LPN and RN: Which Should I Get?

The healthcare industry is growing by leaps and bounds. With the focus shifting from the virtual world to healthcare, most job growth can be seen in the medical field. One of the best paid and most sought after professions that offer stability and flexibility is nursing. Such a diverse and broad field allows for varying levels of education and specialties. The two most common types of nurse titles are LPN (Licensed Practical Nurse) and RN (Registered Nurse). The duties that each job entail are similar, but both offer different options in terms of pay, flexibility, and career mobility.

nurses uniform

Starting Out

Both LPN degrees and RN degrees have basic courses in Anatomy and Physiology, Chemistry, and patient services such as Psychology. The length of the LPN program is usually about one year, and focuses on the practical side of nursing. By the end of their training, LPNs receive a diploma and are deemed qualified to practice nursing under the supervision of an RN. There is much more emphasis on practical tasks such as determining the blood pressure or pulse of the patient, administering vaccines, and monitoring patients during their stay at either a hospital or an outpatient facility. The LPN is said to do all of the legwork for the patient and makes their experience comfortable, while carrying out their job efficiently. Starting salaries for LPNs are typically between $25,000 and $40,000 according to recent statistics.

RN: A Nurse Administrator

RNs also have many hands-on practical exercises during school, but their training usually lasts two years and also takes on the administrative side of the medical field. An RN can study for two years and earn their Associate’s Degree, or continue on and earn their Bachelor’s degree in nursing. It is important to note that an RN that has either an Associate or a Bachelor’s degree will still be an RN, but the RN that has a BSN (Bachelor’s of Science in Nursing) will be qualified to administer a clinic and be able to move into management. By the end of their training, be it at the Associate’s or Bachelor’s level, a graduate from an accredited program will be required to pass the NCLEX exam, a national exam designed to certify nurses and prepare them for their work. Successful candidates will then become registered nurses and enjoy starting salaries between $35,000 and $50,000.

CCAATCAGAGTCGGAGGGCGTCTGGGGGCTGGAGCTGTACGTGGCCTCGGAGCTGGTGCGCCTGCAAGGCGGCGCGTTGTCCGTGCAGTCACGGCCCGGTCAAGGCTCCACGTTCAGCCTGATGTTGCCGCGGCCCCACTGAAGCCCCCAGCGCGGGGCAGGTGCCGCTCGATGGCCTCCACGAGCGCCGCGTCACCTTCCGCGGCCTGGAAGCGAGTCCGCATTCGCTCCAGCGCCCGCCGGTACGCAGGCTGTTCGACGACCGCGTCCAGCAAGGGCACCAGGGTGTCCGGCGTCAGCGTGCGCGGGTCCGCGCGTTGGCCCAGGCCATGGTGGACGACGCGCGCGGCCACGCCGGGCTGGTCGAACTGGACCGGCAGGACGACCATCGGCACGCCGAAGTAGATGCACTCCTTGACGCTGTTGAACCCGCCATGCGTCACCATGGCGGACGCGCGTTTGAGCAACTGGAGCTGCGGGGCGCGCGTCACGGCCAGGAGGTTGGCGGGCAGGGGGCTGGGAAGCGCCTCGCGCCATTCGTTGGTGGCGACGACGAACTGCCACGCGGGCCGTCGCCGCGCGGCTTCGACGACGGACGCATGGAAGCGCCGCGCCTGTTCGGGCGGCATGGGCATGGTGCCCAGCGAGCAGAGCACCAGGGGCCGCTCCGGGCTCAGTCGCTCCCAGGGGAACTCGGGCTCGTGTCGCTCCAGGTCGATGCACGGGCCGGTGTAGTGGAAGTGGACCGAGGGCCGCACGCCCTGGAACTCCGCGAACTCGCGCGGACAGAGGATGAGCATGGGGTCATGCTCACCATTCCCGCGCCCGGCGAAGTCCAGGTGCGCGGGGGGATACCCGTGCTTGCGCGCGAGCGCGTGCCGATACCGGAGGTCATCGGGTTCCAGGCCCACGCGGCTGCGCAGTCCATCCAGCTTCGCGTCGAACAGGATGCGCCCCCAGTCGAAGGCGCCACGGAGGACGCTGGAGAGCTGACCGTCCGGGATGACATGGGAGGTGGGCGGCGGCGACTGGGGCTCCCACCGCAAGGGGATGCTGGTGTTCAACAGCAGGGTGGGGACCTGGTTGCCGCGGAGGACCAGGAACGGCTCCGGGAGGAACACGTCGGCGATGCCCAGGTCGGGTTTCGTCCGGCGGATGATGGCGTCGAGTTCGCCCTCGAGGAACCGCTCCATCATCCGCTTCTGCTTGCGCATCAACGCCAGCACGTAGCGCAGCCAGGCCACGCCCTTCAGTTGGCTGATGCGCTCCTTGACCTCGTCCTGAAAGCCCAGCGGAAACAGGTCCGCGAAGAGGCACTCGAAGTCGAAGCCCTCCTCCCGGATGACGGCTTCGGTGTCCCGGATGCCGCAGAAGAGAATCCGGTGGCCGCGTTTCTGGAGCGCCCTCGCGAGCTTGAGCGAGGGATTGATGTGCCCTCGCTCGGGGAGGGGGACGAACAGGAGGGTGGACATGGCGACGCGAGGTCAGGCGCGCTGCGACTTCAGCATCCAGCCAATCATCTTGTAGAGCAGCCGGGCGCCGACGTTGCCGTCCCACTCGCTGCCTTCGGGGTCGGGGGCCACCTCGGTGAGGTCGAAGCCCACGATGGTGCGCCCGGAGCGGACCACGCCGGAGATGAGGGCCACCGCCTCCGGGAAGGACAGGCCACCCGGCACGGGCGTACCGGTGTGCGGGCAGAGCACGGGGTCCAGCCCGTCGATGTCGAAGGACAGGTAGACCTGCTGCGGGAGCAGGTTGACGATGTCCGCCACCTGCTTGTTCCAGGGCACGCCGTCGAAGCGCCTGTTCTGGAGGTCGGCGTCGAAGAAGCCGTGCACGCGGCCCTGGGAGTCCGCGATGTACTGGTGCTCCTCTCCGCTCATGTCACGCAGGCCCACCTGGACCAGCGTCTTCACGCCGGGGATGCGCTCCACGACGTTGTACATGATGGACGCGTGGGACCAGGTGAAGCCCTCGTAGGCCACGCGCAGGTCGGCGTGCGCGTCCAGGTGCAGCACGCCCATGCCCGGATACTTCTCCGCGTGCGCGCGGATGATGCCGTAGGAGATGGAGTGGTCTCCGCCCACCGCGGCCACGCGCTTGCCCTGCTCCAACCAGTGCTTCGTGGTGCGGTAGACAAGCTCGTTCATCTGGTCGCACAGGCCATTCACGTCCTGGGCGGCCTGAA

What’s the Difference?

As mentioned earlier, the nursing field is a broad and flexible field that allows for varying levels of education. With more education in the nursing field, a nurse moves away from the practical side of things and moves into management. It is not uncommon to hear of a nurse manager or a charge nurse that holds a BSN. An LPN will do the practical work for the patient under the supervision of an RN who reports to another RN that either holds a BSN or MSN. All have the same goal: to take care of the patient.

It’s About Goals

The best way to decide which career is best in nursing is to first decide what your career goals are. If you enjoy working closely with people and doing the practical side of things, an LPN is the way to go. If you like to manage and be in administration, than an RN path will be the best career choice for you.

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